Eccentric Musings (jakaEM)

"I have undergone sharp discipline which has taught me wisdom; and then, I have read more than you would fancy." Emily Brontë


still figuring this place out - Jen W

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Currently reading

Friend of My Youth
Alice Munro
Progress: 115/288 pages
Survival: A Thematic Guide to Canadian Literature
Margaret Atwood
The Great Mortality: An Intimate History of the Black Death, The Most Devastating Plague of All Time - John   Kelly This is an excellent overview, written for the layperson. Extremely well-researched (once I figured out the endnote section!!) without being ponderous. Kelly's anecdotal, story-telling style--which does take his interpretation a little far beyond the facts (see comments)--is like a spoonful of sugar, which is not to say that he's making the Plague more palatable, but he is bringing energy and momentum into what could have become a truly mind-numbing set of statistics.

A couple of things I really appreciated:

- he devotes the last chapter to debunking the theories of modern Plague Deniers: that the Black Death was not bubonic plague, but anthrax, Ebola, something else. He carefully details then counters the current controversies. Then, he presents new evidence (DNA samples from the teeth of 14th C plague victims compared to those of the third and last plague pandemic in India, which confirm it was the same bacteria that caused both). I've seen synopses of this book where it makes it appear as though this book supports the Plague Deniers' position. It does not.

- yes, he anthropomorphizes the y. pestis bacteria. He follows it on its journey from its origins to its final destination, likening it to an army, a military campaign, a terrorist attack. This is remarkably effective at 'humanizing' not just the disease, but its effects on individuals and on societies. Most of all, it is an organizing device that provides never-flagging momentum, and helps him avoid repetition and backtracking. I have almost zero tolerance for most non-fiction but here, while there was a little repetition, overall Kelly was able to synethesize a whack o' information without (in my view) becoming too pedantic.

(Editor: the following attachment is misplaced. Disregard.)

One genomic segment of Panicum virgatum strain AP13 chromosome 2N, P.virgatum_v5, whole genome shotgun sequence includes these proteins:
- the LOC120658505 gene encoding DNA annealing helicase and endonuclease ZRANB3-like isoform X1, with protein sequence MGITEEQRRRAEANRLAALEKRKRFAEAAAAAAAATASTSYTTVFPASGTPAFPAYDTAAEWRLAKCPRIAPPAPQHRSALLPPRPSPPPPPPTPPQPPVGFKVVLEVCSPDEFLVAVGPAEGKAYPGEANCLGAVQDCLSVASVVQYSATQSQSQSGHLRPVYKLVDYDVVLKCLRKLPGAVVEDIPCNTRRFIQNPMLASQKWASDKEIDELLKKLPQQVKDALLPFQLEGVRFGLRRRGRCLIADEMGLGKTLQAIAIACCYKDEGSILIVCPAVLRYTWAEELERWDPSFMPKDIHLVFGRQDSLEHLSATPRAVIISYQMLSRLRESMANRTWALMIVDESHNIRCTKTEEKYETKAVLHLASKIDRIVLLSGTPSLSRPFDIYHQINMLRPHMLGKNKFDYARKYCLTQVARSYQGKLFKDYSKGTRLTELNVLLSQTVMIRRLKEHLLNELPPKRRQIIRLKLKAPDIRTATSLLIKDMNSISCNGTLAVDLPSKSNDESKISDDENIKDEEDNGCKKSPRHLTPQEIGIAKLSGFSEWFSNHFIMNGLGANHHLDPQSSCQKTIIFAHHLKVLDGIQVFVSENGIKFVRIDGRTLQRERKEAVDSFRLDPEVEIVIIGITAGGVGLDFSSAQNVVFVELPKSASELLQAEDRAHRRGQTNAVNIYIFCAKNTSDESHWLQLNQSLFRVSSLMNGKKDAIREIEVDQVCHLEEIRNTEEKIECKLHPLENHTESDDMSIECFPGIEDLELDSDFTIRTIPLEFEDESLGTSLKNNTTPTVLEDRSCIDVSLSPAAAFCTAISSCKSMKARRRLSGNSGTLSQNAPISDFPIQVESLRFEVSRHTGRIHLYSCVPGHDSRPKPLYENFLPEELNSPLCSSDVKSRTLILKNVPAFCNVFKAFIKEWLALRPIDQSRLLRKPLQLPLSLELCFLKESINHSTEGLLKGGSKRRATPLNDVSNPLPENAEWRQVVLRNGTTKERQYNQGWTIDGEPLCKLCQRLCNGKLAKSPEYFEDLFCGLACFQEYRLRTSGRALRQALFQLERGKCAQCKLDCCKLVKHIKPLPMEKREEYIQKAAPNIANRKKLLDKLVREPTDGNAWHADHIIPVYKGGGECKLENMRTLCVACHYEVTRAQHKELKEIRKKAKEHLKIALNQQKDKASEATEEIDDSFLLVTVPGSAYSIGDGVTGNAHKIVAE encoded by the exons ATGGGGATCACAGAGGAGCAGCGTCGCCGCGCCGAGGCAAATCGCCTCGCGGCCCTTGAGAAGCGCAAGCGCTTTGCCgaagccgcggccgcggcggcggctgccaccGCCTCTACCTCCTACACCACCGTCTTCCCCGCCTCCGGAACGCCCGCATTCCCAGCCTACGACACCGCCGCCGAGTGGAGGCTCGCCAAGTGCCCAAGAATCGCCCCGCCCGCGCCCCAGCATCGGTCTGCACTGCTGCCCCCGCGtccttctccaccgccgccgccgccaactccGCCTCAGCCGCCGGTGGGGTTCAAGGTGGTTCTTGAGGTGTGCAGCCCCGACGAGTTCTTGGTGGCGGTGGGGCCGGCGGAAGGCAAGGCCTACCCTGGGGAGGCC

Couple of things to brace yourself for (other than the obvious gruesomeness):

- where he does not have direct evidence, he uses comparisons from later events as proof points. I can give him the benefit of the doubt when he compares 14th C Black Death plague in London to 17th C plague in London. But comparing the effects of Nagasaki/Hiroshima to those of 1347 Italy? The post WWI Lost Generation to 1352 Western Europe? It's a bit of a stretch.

- I sniffed a sexist Anglophile in places. The British response to Plague was portrayed with a lighter hand; their behaviour presented as slightly more heroic. Why introduce Monica, St. Augustine's overbearing mother, along with Churchill's? Some other places too, more egregious. I've blocked them from my memory now.

- he often drops major fact bombs, draws a conclusion, but doesn't tell the whole story. Checking the endnotes, there IS more of a story to tell. The little girl, named Ryke ('wild bird"), who was the sole survivor of a Nordic village found months later by a rescue party. OMG. Can you imagine? Details, I want details.

- typos, typos, typos. Where the hell are the copy editors/proofreaders these days!? I'm available, and my rates are reasonable.